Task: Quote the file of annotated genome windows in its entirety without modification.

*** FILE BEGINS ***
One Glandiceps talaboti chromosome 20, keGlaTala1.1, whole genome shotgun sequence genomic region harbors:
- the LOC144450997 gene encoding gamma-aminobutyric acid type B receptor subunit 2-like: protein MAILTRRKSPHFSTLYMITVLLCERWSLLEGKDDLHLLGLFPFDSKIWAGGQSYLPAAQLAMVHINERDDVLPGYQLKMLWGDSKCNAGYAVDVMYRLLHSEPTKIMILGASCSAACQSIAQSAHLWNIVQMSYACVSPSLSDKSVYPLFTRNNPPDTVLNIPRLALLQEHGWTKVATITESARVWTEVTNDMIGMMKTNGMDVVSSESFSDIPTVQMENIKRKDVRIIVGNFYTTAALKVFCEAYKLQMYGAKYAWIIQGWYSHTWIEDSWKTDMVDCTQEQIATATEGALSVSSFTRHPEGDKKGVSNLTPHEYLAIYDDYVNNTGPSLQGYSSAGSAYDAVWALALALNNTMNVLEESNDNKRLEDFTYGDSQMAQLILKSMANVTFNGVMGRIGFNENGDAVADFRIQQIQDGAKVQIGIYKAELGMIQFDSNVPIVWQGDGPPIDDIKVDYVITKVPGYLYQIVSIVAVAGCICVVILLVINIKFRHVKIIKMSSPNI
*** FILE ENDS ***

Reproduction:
One Glandiceps talaboti chromosome 20, keGlaTala1.1, whole genome shotgun sequence genomic region harbors:
- the LOC144450997 gene encoding gamma-aminobutyric acid type B receptor subunit 2-like: protein MAILTRRKSPHFSTLYMITVLLCERWSLLEGKDDLHLLGLFPFDSKIWAGGQSYLPAAQLAMVHINERDDVLPGYQLKMLWGDSKCNAGYAVDVMYRLLHSEPTKIMILGASCSAACQSIAQSAHLWNIVQMSYACVSPSLSDKSVYPLFTRNNPPDTVLNIPRLALLQEHGWTKVATITESARVWTEVTNDMIGMMKTNGMDVVSSESFSDIPTVQMENIKRKDVRIIVGNFYTTAALKVFCEAYKLQMYGAKYAWIIQGWYSHTWIEDSWKTDMVDCTQEQIATATEGALSVSSFTRHPEGDKKGVSNLTPHEYLAIYDDYVNNTGPSLQGYSSAGSAYDAVWALALALNNTMNVLEESNDNKRLEDFTYGDSQMAQLILKSMANVTFNGVMGRIGFNENGDAVADFRIQQIQDGAKVQIGIYKAELGMIQFDSNVPIVWQGDGPPIDDIKVDYVITKVPGYLYQIVSIVAVAGCICVVILLVINIKFRHVKIIKMSSPNI